Multichannel Pulsed Doppler Signal Processing for Vascular Measurements in Mice

Anilkumar K. Reddy, Sridhar Madala, Alan D. Jones, Walter A. Caro, John F. Eberth, Thuy T. Pham, George Taffet, Craig J. Hartley

Research output: Contribution to journalArticlepeer-review

26 Scopus citations


The small size, high heart rate and small tissue displacement of a mouse require small sensors that are capable of high spatial and temporal tissue displacement resolutions and multichannel data acquisition systems with high sampling rates for simultaneous measurement of high fidelity signals. We developed and evaluated an ultrasound-based mouse vascular research system (MVRS) that can be used to characterize vascular physiology in normal, transgenic, surgically altered and disease models of mice. The system consists of multiple 10/20 MHz ultrasound transducers, analog electronics for Doppler displacement and velocity measurement, signal acquisition and processing electronics and personal computer based software for real-time and off-line analysis. In vitro testing of the system showed that it is capable of measuring tissue displacement as low as 0.1 μm and tissue velocity (μm/s) starting from 0. The system can measure blood velocities up to 9 m/s (with 10 MHz Doppler at a PRF of 125 kHz) and has a temporal resolution of 0.1 milliseconds. Ex vivo tracking of an excised mouse carotid artery wall using our Doppler technique and a video pixel tracking technique showed high correlation (R2 = 0.99). The system can be used to measure diameter changes, augmentation index, impedance spectra, pulse wave velocity, characteristic impedance, forward and backward waves, reflection coefficients, coronary flow reserve and cardiac motion in murine models. The system will facilitate the study of mouse vascular mechanics and arterial abnormalities resulting in significant impact on the evaluation and screening of vascular disease in mice. (E-mail:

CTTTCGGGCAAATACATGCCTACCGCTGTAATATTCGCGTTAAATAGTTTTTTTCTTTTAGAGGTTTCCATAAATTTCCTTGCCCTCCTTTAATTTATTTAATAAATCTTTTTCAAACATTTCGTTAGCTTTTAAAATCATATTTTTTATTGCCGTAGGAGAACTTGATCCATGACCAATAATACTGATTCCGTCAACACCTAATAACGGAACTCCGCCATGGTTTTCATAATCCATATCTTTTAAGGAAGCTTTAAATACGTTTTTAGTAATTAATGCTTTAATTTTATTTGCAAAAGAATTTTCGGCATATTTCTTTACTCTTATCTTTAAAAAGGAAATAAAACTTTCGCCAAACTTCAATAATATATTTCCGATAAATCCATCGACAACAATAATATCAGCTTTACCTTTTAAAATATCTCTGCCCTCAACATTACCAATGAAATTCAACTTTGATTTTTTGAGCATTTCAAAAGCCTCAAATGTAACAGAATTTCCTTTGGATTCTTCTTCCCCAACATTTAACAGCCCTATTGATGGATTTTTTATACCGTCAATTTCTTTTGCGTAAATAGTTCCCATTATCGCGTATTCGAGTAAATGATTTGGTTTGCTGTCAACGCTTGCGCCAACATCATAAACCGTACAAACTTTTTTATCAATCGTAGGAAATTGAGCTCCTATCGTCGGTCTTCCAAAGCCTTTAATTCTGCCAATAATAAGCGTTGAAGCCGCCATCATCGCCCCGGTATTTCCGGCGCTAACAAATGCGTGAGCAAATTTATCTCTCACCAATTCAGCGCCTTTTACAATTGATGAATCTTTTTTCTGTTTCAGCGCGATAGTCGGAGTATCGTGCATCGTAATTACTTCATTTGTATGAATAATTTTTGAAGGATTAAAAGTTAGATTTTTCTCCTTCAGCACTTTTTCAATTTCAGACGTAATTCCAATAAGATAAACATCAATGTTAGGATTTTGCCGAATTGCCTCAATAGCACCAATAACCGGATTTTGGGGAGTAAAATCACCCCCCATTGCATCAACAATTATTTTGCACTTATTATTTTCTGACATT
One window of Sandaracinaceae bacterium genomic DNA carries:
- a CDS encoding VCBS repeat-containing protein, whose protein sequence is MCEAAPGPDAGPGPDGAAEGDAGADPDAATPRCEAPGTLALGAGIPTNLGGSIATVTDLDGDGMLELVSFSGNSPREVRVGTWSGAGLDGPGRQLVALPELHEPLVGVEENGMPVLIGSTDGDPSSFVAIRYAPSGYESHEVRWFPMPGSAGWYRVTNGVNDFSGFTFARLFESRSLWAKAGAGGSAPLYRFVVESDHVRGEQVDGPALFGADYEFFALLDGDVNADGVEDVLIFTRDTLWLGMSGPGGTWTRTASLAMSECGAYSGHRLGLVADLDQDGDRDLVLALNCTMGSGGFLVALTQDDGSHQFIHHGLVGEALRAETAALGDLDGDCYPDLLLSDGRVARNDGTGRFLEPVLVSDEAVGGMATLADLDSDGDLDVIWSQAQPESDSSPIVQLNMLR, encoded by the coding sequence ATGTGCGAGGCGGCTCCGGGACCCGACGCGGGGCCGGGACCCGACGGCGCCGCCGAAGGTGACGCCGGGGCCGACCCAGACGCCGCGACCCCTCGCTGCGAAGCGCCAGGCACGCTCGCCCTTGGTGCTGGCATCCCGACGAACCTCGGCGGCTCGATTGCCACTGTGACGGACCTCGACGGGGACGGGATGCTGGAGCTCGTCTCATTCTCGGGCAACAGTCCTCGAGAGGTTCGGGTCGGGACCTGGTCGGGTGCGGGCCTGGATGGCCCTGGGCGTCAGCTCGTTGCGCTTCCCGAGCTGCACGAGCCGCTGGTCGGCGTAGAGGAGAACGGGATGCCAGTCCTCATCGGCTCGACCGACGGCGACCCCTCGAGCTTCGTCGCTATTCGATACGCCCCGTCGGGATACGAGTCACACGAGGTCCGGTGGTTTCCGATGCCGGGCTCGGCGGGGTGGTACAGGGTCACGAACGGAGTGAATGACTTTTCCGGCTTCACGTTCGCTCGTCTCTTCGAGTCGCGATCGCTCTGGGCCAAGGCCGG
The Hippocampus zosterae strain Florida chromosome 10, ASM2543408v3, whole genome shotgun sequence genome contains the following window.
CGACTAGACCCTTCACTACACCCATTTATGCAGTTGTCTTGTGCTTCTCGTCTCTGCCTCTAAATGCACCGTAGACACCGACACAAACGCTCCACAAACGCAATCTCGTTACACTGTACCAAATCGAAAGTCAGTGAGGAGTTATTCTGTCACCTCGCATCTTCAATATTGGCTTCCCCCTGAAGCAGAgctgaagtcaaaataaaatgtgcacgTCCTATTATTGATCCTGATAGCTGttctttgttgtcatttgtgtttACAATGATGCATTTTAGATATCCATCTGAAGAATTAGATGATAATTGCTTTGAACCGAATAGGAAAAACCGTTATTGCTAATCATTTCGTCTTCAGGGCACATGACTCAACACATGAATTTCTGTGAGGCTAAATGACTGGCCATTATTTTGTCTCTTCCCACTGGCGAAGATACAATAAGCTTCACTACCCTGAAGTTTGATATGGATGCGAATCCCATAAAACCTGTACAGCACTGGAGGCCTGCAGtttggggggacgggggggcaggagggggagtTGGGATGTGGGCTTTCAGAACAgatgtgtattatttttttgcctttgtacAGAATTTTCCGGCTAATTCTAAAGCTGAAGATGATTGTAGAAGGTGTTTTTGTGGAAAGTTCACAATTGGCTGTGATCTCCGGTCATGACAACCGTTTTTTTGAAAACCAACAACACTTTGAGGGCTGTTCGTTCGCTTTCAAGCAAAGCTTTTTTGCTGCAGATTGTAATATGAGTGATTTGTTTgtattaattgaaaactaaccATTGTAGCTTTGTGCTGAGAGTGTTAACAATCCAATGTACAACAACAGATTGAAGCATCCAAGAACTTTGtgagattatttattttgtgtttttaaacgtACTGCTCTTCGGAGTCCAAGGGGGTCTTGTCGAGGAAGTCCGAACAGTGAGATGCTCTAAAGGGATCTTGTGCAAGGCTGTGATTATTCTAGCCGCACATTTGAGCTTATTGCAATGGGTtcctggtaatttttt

Original languageEnglish (US)
Pages (from-to)2042-2054
Number of pages13
JournalUltrasound in Medicine and Biology
Issue number12
StatePublished - Dec 2009


  • Arterial wall motion
  • Doppler displacement
  • Mouse vascular mechanics
  • Multichannel high-frequency pulsed Doppler
  • Pulse wave velocity

ASJC Scopus subject areas

  • Radiology Nuclear Medicine and imaging
  • Radiological and Ultrasound Technology
  • Biophysics


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